Category Archives: Housman settings

The Carpenter’s Son [instrumental version]

Copyright David Harley, 1976. All rights reserved.

This is an instrumental version of my setting from a poem from ‘A Shropshire Lad’. The song was originally intended to be sung unaccompanied, but it somehow developed a guitar accompaniment with a slight Middle Eastern feel, and the first section is very much based on that.

The faster second section was meant to have a more medieval feel, and includes an overdubbed bouzouki. Cittern would have been more appropriate, perhaps, but I didn’t have one to hand. Strangely, it seems to have finished up sounding a bit like the Philip Glass Ensemble (but with much less time between changes), but I like it. Still a work in progress.

I’ll upload it shortly, but for the moment here’s a link to the MP3 on Soundcloud.

Same version uploaded to one of my blogs:

David Harley

Breathe My Lute [demo]

One of my Housman settings. However, this one isn’t from A Shropshire Lad.

Every so often, a tune just pops into my head and demands to be written. Strange how often that’s happened when reading Housman…

This is the latest version, including a guitar part.

The  poem was apparently written by a very young Housman (15) for a play, as a song to be sung by Lady Jane Grey while in prison awaiting execution. It somewhat resembles a lyric by Louisa McCartney Crawford (1790–1858) set to music by George Arthur Barker as part of a sequence of Songs of Mary Queen of Scots – The Captivity opens with the line ‘Breathe, breathe my Lute that melting strain My soul delights to hear’. Clearly there are parallels in the context of the two lyrics. It also reminds me somewhat of Byron’s We’ll go no more a-roving.

Breathe, my lute, beneath my fingers
One regretful breath,
One lament for life that lingers
Round the doors of death.
For the frost has killed the rose,
And our summer dies in snows,
And our morning once for all
Gathers to the evenfall.

Hush, my lute, return to sleeping,
Sing no songs again.
For the reaper stays his reaping
On the darkened plain;
And the day has drained its cup,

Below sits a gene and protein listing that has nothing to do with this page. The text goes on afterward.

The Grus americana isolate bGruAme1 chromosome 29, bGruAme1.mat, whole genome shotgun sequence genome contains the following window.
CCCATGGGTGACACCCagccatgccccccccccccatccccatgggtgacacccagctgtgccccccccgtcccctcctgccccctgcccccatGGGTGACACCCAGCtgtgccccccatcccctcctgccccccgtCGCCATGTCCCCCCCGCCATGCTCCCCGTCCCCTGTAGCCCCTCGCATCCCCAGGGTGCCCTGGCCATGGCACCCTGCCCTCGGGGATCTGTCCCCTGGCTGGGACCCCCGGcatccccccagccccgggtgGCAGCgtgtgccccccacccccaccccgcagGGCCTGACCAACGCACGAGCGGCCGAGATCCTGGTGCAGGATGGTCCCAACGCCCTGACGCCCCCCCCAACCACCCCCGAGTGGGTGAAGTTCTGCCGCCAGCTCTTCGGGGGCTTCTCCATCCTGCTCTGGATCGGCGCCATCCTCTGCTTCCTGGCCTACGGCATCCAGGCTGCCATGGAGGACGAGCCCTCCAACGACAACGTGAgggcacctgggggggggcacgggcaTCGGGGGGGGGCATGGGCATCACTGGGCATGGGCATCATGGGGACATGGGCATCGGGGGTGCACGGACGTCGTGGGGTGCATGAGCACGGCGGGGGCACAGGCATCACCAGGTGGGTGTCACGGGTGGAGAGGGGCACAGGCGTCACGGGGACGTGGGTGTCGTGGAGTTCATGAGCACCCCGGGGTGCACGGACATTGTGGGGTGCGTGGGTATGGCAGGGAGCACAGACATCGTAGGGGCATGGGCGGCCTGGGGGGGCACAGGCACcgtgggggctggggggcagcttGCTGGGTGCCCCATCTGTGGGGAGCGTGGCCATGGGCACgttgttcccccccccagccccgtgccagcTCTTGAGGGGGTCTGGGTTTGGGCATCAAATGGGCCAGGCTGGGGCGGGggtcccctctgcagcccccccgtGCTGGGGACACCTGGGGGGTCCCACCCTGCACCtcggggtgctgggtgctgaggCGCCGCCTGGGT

And the twilight cometh up;
Song and sorrow all that are
Slumber at the even-star.

David Harley

When I was one and twenty [demo]

Actually a setting of two verses from ‘A Shropshire Lad’:  XVIII (Oh, When I Was In Love With You) and XIII (When I Was One and Twenty). There are already demo recordings on this site of the two individual settings, which use the same tune, but this is a sketch for a more ambitious orchestral arrangement that combines the two. Sadly, I didn’t have an orchestra handy, so the strings here come courtesy of a Yamaha keyboard. The guitar part is actually a guitar, though. 🙂

[Cleaned up the vocal a bit on the first section.]

  XVIII

          Oh, when I was in love with you,
           Then I was clean and brave,
          And miles around the wonder grew
           How well did I behave.

          And now the fancy passes by,
           And nothing will remain,
          And miles around they'll say that I
           Am quite myself again.
 XIII

          When I was one-and-twenty
           I heard a wise man say,
          "Give crowns and pounds and guineas
           But not your heart away;
          Give pearls away and rubies
           But keep your fancy free."
          But I was one-and-twenty,
           No use to talk to me.

          When I was one-and-twenty
           I heard him say again,
          "The heart out of the bosom
           Was never given in vain;
          'Tis paid with sighs a plenty
           And sold for endless rue."
          And I am two-and-twenty,
           And oh, 'tis true, 'tis true.

A Shropshire Lad XLVII (The Carpenter’s Son)

A Shropshire Lad XLVII (The Carpenter’s Son)
Words by A.E. Housman, musical setting by David Harley, copyright 1977. All rights reserved.

This is still a demo version but now has an updated version of the guitar part. [updated 23-5-2015]

And here’s a purely instrumental version:

The poem itself is reproduced below from Martin Hardcastle’s page here.

`Here the hangman stops his cart:
Now the best of friends must part.
Fare you well, for ill fare I:
Live, lads, and I will die.

`Oh, at home had I but stayed
‘Prenticed to my father’s trade,
Had I stuck to plane and adze,
I had not been lost, my lads.

`Then I might have built perhaps
Gallows-trees for other chaps,
Never dangled on my own,
Had I left but ill alone.

`Now, you see, they hang me high,
And the people passing by
Stop to shake their fists and curse;
So ’tis come from ill to worse.

`Here hang I, and right and left
Two poor fellows hang for theft:
All the same’s the luck we prove,
Though the midmost hangs for love.

`Comrades all, that stand and gaze,
Walk henceforth in other ways;
See my neck and save your own:
Comrades all, leave ill alone.

`Make some day a decent end,
Shrewder fellows than your friend.
Fare you well, for ill fare I:
Live, lads, and I will die.’

David Harley
Small Blue-Green World